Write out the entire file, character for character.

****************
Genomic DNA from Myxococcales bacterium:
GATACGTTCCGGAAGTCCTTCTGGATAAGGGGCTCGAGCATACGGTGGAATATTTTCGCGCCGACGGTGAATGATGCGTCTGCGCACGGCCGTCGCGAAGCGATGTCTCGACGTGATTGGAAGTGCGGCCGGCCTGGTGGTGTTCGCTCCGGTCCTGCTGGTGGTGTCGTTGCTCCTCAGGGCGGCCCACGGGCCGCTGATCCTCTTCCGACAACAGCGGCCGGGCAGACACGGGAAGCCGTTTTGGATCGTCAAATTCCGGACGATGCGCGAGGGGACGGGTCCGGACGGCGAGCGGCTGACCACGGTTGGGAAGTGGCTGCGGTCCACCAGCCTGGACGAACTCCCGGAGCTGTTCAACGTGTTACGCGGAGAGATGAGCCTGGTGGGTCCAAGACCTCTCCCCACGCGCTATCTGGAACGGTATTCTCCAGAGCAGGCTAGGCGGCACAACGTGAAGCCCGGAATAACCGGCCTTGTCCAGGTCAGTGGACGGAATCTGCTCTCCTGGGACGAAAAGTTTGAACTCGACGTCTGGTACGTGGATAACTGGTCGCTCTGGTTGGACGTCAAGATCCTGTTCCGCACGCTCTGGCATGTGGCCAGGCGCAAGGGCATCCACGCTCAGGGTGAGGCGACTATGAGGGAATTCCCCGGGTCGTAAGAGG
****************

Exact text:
Genomic DNA from Myxococcales bacterium:
GATACGTTCCGGAAGTCCTTCTGGATAAGGGGCTCGAGCATACGGTGGAATATTTTCGCGCCGACGGTGAATGATGCGTCTGCGCACGGCCGTCGCGAAGCGATGTCTCGACGTGATTGGAAGTGCGGCCGGCCTGGTGGTGTTCGCTCCGGTCCTGCTGGTGGTGTCGTTGCTCCTCAGGGCGGCCCACGGGCCGCTGATCCTCTTCCGACAACAGCGGCCGGGCAGACACGGGAAGCCGTTTTGGATCGTCAAATTCCGGACGATGCGCGAGGGGACGGGTCCGGACGGCGAGCGGCTGACCACGGTTGGGAAGTGGCTGCGGTCCACCAGCCTGGACGAACTCCCGGAGCTGTTCAACGTGTTACGCGGAGAGATGAGCCTGGTGGGTCCAAGACCTCTCCCCACGCGCTATCTGGAACGGTATTCTCCAGAGCAGGCTAGGCGGCACAACGTGAAGCCCGGAATAACCGGCCTTGTCCAGGTCAGTGGACGGAATCTGCTCTCCTGGGACGAAAAGTTTGAACTCGACGTCTGGTACGTGGATAACTGGTCGCTCTGGTTGGACGTCAAGATCCTGTTCCGCACGCTCTGGCATGTGGCCAGGCGCAAGGGCATCCACGCTCAGGGTGAGGCGACTATGAGGGAATTCCCCGGGTCGTAAGAGG